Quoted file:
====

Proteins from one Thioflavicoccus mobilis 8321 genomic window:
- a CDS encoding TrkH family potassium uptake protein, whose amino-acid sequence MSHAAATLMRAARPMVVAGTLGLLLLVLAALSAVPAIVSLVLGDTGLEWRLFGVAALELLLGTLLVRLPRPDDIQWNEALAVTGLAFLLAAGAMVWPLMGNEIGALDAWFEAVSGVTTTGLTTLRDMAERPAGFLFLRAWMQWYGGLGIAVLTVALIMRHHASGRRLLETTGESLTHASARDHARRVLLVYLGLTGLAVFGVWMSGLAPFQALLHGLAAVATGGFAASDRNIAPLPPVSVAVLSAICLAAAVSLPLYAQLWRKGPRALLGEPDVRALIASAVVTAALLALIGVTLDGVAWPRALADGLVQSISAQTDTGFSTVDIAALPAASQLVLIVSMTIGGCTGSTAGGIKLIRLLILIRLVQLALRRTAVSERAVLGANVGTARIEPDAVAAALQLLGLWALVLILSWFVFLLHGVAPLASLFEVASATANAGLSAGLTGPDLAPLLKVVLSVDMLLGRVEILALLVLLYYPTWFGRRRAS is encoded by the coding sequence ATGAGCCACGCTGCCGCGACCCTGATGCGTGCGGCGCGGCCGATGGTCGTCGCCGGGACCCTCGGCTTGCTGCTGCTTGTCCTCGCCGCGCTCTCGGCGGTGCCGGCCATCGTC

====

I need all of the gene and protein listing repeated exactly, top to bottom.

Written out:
Proteins from one Thioflavicoccus mobilis 8321 genomic window:
- a CDS encoding TrkH family potassium uptake protein, whose amino-acid sequence MSHAAATLMRAARPMVVAGTLGLLLLVLAALSAVPAIVSLVLGDTGLEWRLFGVAALELLLGTLLVRLPRPDDIQWNEALAVTGLAFLLAAGAMVWPLMGNEIGALDAWFEAVSGVTTTGLTTLRDMAERPAGFLFLRAWMQWYGGLGIAVLTVALIMRHHASGRRLLETTGESLTHASARDHARRVLLVYLGLTGLAVFGVWMSGLAPFQALLHGLAAVATGGFAASDRNIAPLPPVSVAVLSAICLAAAVSLPLYAQLWRKGPRALLGEPDVRALIASAVVTAALLALIGVTLDGVAWPRALADGLVQSISAQTDTGFSTVDIAALPAASQLVLIVSMTIGGCTGSTAGGIKLIRLLILIRLVQLALRRTAVSERAVLGANVGTARIEPDAVAAALQLLGLWALVLILSWFVFLLHGVAPLASLFEVASATANAGLSAGLTGPDLAPLLKVVLSVDMLLGRVEILALLVLLYYPTWFGRRRAS is encoded by the coding sequence ATGAGCCACGCTGCCGCGACCCTGATGCGTGCGGCGCGGCCGATGGTCGTCGCCGGGACCCTCGGCTTGCTGCTGCTTGTCCTCGCCGCGCTCTCGGCGGTGCCGGCCATCGTC